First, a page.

Hiking from Casas Viejas to La Candelaria is no easy task. After an hour jog down the mountain, we arrived in Minca. Minca is the pit-stop tourist destination between the depths of the mountains and Santa Marta. It’s a quaint town with a hippy, mountain vibe and a heavy emphasis on tourism. The locals are friendly and welcoming, and the kids play in the street, stopping to stare at us gringos as we walk by yelling “hola” and “buenas”.
After strolling through one of the two main roads in Minca dripping with sweat, we stopped at a small cafe to grab something cool to refresh ourselves. A pineapple and banana smoothie with milk did the trick. Refreshed and as cooled down as we were going to get, we took a side street towards La Candelaria following erroneously placed signs. After the previous jog, we weren’t prepared for the steepest hill we’d encountered yet.
Straight up hill for forty five minutes meant a calf burning workout. Three signs read “15 min -> La Candelaria” as we hiked up, giving us the impression we were closer every time we saw one. Alaina was not the least bit amused by this bit of trickery. After arriving to the entrance and hiking through the farm and more coffee plants, We arrived at a large yellow house where a tour was currently in lieu. We were greeted by the owners wife with coffee, three different kinds of bananas, and a view words cant describe. While waiting for the next tour, a woman painted our faces with a paste made of coffee, honey, and cacao. As the paste dried, we munched bananas, drank coffee, and felt the sweat dry.
The tour was simple and informative. The owner’s grandfather started the farm with nothing and it has been passed down through the generations ever since. The current owner went to school in Santa Marta during the week, spending his weekends and vacations at the farm. The finca (farm) is 40 hectares of coffee, cocoa, avocado, and fruit trees. They sell the coffee, cacao, and avocados to tourists and local shops in the area. There are few farms large enough to distribute their own goods, but locally owned ones such as La Candelaria must go through a distributor in Santa Marta.
The cacao plant is fascinating. It’s many useful properties and functions make it a valuable crop. The tree produces thousands of flowers. These flowers have a 48hr window to pollinate before they fall from the tree and die. The flowers are not pollinated by bees but naturally by the wind. The farm is on its way to being organically certified and the owner treats his property with respect. This makes the Sierra Nevadas unique because many farmers take pride in respecting the environment in which they live. Large corporations run massive cocoa farms on the Ivory Coast (the Ivory Coast produces 18% of the world’s cocoa) and surrounding countries in Africa, forcing children to pollinate each flower of each plant individually. Small farms such as this one in the Sierra Nevada are doing their part to combat these monstrous practices we see in cocoa producing countries.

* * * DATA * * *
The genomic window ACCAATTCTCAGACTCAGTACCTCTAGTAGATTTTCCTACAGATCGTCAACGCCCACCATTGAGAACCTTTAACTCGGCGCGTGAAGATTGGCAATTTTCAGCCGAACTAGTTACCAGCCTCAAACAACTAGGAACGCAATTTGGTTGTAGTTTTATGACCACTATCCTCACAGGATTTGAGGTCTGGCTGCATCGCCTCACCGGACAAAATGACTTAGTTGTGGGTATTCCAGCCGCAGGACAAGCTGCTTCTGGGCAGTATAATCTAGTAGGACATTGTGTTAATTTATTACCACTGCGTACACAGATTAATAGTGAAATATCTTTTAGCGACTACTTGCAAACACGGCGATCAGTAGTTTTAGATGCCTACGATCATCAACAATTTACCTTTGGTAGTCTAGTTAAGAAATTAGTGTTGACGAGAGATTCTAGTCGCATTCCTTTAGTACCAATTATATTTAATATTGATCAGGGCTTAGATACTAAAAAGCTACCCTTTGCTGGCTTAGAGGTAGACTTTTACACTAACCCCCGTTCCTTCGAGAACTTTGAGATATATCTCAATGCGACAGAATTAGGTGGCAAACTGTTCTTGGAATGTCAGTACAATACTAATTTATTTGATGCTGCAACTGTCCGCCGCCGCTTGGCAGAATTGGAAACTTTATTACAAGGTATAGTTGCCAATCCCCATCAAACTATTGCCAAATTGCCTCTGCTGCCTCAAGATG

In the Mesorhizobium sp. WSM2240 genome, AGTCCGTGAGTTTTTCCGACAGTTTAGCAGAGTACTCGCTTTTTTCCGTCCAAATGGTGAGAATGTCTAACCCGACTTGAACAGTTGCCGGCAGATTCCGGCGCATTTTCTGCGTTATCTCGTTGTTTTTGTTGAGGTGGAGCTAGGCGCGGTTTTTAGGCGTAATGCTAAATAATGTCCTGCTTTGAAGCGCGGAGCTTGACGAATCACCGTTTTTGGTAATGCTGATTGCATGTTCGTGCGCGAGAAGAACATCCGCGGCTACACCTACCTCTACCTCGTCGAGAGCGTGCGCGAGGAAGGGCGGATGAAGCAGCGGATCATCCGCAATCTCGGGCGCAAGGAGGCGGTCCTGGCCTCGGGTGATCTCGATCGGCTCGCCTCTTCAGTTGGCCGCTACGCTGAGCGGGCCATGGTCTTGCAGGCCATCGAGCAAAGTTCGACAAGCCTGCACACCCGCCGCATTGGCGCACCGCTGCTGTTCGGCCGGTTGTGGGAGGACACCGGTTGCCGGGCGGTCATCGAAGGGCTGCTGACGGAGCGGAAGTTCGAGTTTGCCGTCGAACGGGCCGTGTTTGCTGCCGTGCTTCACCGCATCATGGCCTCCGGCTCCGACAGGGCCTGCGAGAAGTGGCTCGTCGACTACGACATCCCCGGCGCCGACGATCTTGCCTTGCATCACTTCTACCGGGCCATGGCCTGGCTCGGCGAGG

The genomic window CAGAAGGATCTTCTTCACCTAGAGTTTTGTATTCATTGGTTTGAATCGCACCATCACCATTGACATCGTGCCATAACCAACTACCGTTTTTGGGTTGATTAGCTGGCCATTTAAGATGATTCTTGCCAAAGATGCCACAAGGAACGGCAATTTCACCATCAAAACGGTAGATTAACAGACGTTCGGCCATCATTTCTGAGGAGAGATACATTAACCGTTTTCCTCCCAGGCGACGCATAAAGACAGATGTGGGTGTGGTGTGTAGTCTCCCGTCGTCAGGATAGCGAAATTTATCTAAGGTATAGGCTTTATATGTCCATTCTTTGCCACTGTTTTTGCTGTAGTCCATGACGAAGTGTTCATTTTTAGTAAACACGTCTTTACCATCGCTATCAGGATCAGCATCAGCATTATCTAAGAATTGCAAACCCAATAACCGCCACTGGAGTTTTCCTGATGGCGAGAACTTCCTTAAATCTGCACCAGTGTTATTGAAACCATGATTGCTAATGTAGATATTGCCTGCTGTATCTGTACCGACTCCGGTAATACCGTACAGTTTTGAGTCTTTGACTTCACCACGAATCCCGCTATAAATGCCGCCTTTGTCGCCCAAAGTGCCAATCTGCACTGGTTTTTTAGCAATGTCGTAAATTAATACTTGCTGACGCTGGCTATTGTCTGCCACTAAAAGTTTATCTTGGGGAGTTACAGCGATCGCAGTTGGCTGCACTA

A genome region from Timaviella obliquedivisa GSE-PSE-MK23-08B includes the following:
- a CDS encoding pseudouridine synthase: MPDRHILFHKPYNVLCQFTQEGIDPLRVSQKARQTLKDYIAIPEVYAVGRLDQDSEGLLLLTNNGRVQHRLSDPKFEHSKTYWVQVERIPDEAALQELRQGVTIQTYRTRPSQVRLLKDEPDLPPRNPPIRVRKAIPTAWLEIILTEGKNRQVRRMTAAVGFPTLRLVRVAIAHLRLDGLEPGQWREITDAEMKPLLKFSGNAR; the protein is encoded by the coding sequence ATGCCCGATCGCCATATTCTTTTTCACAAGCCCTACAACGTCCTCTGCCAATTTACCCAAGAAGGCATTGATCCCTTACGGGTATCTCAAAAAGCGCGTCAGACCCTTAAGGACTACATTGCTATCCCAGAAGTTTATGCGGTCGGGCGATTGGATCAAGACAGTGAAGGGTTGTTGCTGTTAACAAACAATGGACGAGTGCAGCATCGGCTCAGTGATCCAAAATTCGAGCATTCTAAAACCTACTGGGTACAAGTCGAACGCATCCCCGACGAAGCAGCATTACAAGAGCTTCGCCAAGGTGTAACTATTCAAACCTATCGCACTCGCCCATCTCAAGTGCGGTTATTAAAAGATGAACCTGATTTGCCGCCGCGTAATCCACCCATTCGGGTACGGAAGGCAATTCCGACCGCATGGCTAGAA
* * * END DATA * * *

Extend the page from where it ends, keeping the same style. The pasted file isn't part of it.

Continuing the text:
Harvesting the plant requires picking the fruit, slicing it open picking out the seeds and putting them through the fermentation process. Once fermented, they are roasted, and peeled.
From there you can make them into nibs, powder, or blocks of pure cacao.
We made a pure cacao “hot chocolate” with hot water and milk, while munching on nibs, and chatting with the owner. Although it may be a touristy activity, taking tours such as these offers insight into how many locals make a living cultivating the land while respecting the mountains they inhabit. Encountering ordinary people who care about the land that supports them is refreshing and encouraging. It’s a reminder that people are moving in the right direction and becoming aware of the impacts they have on the environment through either consumption or production.
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